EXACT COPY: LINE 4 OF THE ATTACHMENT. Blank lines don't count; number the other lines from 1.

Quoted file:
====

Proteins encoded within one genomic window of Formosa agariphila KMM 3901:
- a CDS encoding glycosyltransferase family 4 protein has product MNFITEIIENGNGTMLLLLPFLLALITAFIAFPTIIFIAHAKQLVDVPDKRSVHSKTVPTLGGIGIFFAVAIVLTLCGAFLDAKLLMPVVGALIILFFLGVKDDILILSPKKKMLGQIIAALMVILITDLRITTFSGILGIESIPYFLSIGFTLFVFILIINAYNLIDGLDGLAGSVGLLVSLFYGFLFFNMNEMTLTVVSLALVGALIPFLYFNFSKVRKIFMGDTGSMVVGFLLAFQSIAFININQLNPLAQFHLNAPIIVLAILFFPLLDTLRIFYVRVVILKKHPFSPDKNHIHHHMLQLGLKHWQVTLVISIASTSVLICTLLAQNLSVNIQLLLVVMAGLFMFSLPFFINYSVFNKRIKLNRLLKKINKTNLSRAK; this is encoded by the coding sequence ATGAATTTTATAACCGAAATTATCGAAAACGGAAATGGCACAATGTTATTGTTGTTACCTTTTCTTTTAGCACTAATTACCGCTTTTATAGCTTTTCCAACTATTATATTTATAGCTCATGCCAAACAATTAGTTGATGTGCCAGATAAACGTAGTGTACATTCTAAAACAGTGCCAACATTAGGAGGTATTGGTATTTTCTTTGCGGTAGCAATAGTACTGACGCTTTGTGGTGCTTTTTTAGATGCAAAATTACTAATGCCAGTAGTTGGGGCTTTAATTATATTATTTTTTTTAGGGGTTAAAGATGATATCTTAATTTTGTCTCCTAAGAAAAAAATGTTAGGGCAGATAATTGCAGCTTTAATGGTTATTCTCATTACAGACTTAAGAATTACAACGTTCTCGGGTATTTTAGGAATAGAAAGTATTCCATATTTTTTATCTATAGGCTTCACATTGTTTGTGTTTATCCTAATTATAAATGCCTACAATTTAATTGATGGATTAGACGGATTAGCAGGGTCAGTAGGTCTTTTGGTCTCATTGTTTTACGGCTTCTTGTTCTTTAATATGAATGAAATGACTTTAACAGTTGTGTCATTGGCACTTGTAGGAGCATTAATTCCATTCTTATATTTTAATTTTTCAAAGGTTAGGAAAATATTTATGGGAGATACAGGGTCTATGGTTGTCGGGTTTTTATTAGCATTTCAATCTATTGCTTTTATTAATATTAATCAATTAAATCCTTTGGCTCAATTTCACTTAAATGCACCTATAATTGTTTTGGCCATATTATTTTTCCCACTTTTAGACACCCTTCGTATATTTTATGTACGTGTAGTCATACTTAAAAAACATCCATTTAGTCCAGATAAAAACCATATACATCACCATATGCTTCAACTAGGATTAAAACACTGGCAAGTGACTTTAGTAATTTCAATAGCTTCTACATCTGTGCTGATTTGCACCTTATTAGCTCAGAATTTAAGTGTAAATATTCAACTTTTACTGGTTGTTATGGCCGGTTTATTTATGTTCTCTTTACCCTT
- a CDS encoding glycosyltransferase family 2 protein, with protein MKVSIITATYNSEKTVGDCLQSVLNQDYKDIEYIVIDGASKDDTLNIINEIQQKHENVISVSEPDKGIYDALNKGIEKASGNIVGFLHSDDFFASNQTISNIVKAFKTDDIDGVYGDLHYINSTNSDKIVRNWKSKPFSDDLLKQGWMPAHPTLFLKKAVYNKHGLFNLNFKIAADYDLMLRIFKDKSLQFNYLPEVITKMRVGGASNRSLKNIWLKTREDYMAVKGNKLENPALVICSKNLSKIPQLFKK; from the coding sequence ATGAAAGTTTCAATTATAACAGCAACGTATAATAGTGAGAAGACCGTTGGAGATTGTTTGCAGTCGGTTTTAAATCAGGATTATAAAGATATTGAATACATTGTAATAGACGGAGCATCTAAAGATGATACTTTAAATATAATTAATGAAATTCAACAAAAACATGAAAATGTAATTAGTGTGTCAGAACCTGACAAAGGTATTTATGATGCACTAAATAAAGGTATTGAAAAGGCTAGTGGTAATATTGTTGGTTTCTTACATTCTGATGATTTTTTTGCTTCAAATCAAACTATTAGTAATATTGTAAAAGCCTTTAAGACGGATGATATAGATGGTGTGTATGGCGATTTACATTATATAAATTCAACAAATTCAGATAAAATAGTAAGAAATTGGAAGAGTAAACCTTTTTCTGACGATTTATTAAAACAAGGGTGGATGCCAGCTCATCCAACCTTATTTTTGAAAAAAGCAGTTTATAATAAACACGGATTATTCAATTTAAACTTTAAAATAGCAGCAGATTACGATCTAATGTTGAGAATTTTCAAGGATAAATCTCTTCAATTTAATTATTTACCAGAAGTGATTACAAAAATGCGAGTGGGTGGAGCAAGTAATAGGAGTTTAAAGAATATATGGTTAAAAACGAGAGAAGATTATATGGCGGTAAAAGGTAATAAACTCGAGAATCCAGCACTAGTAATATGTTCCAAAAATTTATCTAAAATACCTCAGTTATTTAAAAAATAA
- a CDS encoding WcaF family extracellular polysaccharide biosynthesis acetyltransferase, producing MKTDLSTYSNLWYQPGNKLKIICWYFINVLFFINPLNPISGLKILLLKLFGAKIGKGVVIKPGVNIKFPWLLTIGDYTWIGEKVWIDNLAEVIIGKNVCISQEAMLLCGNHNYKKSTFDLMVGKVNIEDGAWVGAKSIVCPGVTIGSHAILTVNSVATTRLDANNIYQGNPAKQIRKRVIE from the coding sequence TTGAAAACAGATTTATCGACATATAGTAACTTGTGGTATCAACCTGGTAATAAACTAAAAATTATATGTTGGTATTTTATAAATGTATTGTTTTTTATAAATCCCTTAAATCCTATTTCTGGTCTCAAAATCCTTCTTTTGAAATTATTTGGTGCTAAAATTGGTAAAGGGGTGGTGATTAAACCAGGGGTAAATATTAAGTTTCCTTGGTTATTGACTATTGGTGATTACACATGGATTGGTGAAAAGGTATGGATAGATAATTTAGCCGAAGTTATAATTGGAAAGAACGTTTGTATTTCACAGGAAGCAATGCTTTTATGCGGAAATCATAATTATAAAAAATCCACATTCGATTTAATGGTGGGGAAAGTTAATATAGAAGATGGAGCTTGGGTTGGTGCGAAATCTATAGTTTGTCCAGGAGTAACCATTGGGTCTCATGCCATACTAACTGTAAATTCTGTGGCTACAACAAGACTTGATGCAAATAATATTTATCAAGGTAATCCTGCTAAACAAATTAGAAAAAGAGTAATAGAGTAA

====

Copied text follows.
- a CDS encoding WcaF family extracellular polysaccharide biosynthesis acetyltransferase, producing MKTDLSTYSNLWYQPGNKLKIICWYFINVLFFINPLNPISGLKILLLKLFGAKIGKGVVIKPGVNIKFPWLLTIGDYTWIGEKVWIDNLAEVIIGKNVCISQEAMLLCGNHNYKKSTFDLMVGKVNIEDGAWVGAKSIVCPGVTIGSHAILTVNSVATTRLDANNIYQGNPAKQIRKRVIE from the coding sequence TTGAAAACAGATTTATCGACATATAGTAACTTGTGGTATCAACCTGGTAATAAACTAAAAATTATATGTTGGTATTTTATAAATGTATTGTTTTTTATAAATCCCTTAAATCCTATTTCTGGTCTCAAAATCCTTCTTTTGAAATTATTTGGTGCTAAAATTGGTAAAGGGGTGGTGATTAAACCAGGGGTAAATATTAAGTTTCCTTGGTTATTGACTATTGGTGATTACACATGGATTGGTGAAAAGGTATGGATAGATAATTTAGCCGAAGTTATAATTGGAAAGAACGTTTGTATTTCACAGGAAGCAATGCTTTTATGCGGAAATCATAATTATAAAAAATCCACATTCGATTTAATGGTGGGGAAAGTTAATATAGAAGATGGAGCTTGGGTTGGTGCGAAATCTATAGTTTGTCCAGGAGTAACCATTGGGTCTCATGCCATACTAACTGTAAATTCTGTGGCTACAACAAGACTTGATGCAAATAATATTTATCAAGGTAATCCTGCTAAACAAATTAGAAAAAGAGTAATAGAGTAA